When one thinks of the blues, W.C. Handy, John Lee Hooker or B.B. King may come to mind three stellar examples of the American art form. What probably doesn’t pop into your head is a rawboned, white-haired 76-year-old Englishman. But it probably should.
John Mayall fits that description, as well as the description of a consummate, accomplished blues artist, though his name lacks household recognition. One might recognize Eric Clapton’s name first, or perhaps Fleetwood Mac’s. Both have benefited from Mayall’s influence.
And that’s okay with Mayall, who plays the Birchmere February 16 with his band the Bluesbreakers. It’s his under-the-radar status that has allowed him so much artistic freedom over the years.
Whether it was his work with Hooker in England at a time when blues artists weren’t fully embraced in America, or his work with a network of other artists over the nearly 55 years he’s been on the scene, Mayall’s steely, gruff bluesy sound continues to entice audiences.
Recently, he found some time to talk to the Times from his base in Los Angeles about still going strong with his band and his new aptly named album Tough.
Alexandria Times: Was there anything on this album that you tried specifically to do different? You’ve been around so long, is there anything left to do?
John Mayall: There’s always something to do. Especially with the new band, the energy that comes out is pretty amazing. Everything is all straight-ahead blues. And with all the right players, like I said, the energy is pretty astounding.
Is that something that was lacking before with the old version of the Bluesbreakers?
No, not exactly at all. But every album you approach with a different kind of a feeling. So the previous album was a tribute to Freddy King and I don’t think it could be done better than that. Every time you get the chance to do a new recording, you bring a new energy to it. So I don’t ever release anything that isn’t the top of the line.
What was it like playing blues, an American art form, in England back in the day?
Well, in England and in Europe in general, we didn’t have the racial divide that America had so we appreciated American black music far more than in their home country. All the blues players and jazz players who would come over to Europe, they were treated like gods. That really was a very big influence in fact the fact that we had access to these wonderful musicians, who for us were legendary. Of course, when I started with my own band we got to work with a whole bunch of them. I worked with John Lee Hooker quite a lot in the ’60s and Sonny Boy Williamson and T-Bone Walker all these people who are long gone now.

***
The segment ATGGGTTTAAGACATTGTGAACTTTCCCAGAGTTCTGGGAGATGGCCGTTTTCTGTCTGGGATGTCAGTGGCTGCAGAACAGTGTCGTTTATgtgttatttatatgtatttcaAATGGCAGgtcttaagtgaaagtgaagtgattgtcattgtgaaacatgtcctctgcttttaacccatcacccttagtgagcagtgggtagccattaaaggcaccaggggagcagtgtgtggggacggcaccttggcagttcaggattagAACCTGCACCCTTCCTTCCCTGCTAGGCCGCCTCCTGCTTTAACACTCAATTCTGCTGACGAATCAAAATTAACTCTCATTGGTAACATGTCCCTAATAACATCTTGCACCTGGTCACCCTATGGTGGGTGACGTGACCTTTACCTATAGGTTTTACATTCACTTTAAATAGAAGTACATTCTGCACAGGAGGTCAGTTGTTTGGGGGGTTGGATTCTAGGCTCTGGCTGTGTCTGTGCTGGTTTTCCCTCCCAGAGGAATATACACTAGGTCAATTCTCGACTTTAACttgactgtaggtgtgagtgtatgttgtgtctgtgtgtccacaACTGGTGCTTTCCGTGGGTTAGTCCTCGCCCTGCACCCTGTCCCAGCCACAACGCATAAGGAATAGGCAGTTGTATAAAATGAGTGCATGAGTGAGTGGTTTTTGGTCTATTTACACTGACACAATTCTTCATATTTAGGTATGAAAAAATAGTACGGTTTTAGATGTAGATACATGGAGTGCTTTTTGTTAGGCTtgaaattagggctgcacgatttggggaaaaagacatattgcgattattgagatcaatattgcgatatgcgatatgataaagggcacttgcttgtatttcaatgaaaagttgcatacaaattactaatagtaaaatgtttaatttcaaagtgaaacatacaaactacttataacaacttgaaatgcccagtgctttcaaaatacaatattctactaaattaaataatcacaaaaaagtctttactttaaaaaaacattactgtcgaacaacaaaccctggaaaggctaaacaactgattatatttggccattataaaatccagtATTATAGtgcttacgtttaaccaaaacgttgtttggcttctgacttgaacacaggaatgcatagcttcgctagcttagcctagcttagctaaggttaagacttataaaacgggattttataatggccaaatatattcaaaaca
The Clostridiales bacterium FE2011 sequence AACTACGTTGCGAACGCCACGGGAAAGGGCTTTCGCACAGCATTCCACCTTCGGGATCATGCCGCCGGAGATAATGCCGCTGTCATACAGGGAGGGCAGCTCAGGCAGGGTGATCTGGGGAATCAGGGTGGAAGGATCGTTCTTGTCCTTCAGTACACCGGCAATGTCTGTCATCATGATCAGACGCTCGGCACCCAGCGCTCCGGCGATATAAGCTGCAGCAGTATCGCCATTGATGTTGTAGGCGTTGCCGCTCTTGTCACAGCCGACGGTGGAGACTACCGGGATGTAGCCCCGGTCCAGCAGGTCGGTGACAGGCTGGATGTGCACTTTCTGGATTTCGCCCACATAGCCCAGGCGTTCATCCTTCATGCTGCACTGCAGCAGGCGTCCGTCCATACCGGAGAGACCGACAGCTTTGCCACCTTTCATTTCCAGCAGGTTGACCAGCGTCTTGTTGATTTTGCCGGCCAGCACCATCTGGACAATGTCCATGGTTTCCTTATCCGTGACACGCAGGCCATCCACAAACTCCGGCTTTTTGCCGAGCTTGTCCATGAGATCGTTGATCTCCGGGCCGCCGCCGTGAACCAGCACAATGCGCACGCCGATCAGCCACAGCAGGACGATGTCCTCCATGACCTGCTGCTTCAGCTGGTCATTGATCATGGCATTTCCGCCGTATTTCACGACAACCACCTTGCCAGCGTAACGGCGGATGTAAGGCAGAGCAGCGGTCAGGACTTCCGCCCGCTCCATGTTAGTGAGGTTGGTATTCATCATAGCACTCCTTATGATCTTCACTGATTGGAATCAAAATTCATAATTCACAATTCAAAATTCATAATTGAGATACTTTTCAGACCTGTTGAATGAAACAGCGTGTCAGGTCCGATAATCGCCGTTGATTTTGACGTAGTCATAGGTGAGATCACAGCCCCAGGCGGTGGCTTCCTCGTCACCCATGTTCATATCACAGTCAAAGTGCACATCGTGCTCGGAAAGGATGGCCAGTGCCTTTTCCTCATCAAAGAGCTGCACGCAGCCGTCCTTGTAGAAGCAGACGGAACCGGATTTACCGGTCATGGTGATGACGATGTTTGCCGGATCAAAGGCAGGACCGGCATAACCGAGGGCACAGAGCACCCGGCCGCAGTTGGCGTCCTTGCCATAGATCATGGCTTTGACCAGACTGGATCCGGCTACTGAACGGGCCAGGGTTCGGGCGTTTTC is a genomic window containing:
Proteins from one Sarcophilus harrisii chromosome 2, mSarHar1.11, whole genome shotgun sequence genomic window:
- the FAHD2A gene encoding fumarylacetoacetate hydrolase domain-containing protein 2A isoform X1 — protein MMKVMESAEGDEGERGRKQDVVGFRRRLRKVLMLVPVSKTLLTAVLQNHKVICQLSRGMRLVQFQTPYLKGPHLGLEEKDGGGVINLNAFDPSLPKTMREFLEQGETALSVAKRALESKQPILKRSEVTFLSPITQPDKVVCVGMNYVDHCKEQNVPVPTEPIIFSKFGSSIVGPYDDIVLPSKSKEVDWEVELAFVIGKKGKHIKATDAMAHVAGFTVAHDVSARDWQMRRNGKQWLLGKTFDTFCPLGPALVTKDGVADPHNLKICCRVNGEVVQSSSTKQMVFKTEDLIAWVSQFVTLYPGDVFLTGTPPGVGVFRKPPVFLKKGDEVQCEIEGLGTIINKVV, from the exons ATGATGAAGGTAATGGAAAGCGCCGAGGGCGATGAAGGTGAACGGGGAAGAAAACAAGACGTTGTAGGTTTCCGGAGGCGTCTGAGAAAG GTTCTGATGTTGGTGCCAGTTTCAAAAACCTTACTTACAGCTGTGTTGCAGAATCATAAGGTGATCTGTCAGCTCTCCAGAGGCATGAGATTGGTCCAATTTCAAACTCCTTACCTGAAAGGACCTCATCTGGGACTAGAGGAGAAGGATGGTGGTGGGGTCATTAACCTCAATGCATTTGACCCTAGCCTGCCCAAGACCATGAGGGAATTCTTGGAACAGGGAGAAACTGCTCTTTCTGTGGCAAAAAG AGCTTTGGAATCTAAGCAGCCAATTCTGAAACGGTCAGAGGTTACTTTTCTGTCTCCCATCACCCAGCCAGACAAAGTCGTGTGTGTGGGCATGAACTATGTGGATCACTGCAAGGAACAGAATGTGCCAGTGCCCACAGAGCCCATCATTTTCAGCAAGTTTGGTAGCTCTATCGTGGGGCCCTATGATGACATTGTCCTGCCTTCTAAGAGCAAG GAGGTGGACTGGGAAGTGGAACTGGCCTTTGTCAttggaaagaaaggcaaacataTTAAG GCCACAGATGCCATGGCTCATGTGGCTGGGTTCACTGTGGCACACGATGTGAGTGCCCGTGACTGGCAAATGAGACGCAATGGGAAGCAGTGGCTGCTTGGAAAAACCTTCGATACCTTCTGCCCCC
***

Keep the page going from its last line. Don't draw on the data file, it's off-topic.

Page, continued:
You’re still somewhat of an underground figure, yet you’ve been around for so many years and have had an influence on so many careers. What’s that like for you?
Well, it’s become part of the territory. There’s nothing I can do about it. I love what I do and fortunately the audiences have supported me over the years. I’ve had total artistic freedom and I don’t think it can get any better than that. But you know, as long as I can work and I can find a house full everywhere I go, that’s great.
Do you feel like it gives you more freedom, artistically, to avoid the main stream?
Yeah, I think it has been something that’s been very evident. I’ve never ever had any pressure from record companies about what I should and shouldn’t be playing. So the upside of not being so “top of the charts” and all that kind of stuff is the fact that I can do exactly what I want.
What’s an example of that?
I don’t know … The only way I can put it is that throughout my career, all the different record companies I’ve had, they’ve never interfered with what I’ve done. They just figure, let me do what I want and it seems to work, so that’s the way it’s always been.
You go on lengthy tours that seem demanding for a 20-something. What keeps you touring for so long?
The music is what drives it all on. But when we go on the road, unlike a lot of the big groups, we travel real light. We don’t carry any equipment, so this way we just get in a couple of cars and we can just drive to a different show every night. But if you can do 100 shows, that’s only a third of any given year, so that gives you two-thirds of the rest of the year to be at home. That’s the way I’ve always done it the best of both worlds.
What can we expect from the Birchmere show?
Well, we haven’t played together since October in Canada. But we’re raring to go. We’ll be featuring songs from the new album, also a good cross-section of good songs that people identify with from the ’60s and beyond. So I try to put a well-balanced blues program together that will satisfy us and impart that to the audience. We’re all in for a very good time.
John Mayall&The Bluesbreakers play the Birchmere on Tuesday, February 16 at 7:30 p.m. Tickets are still available.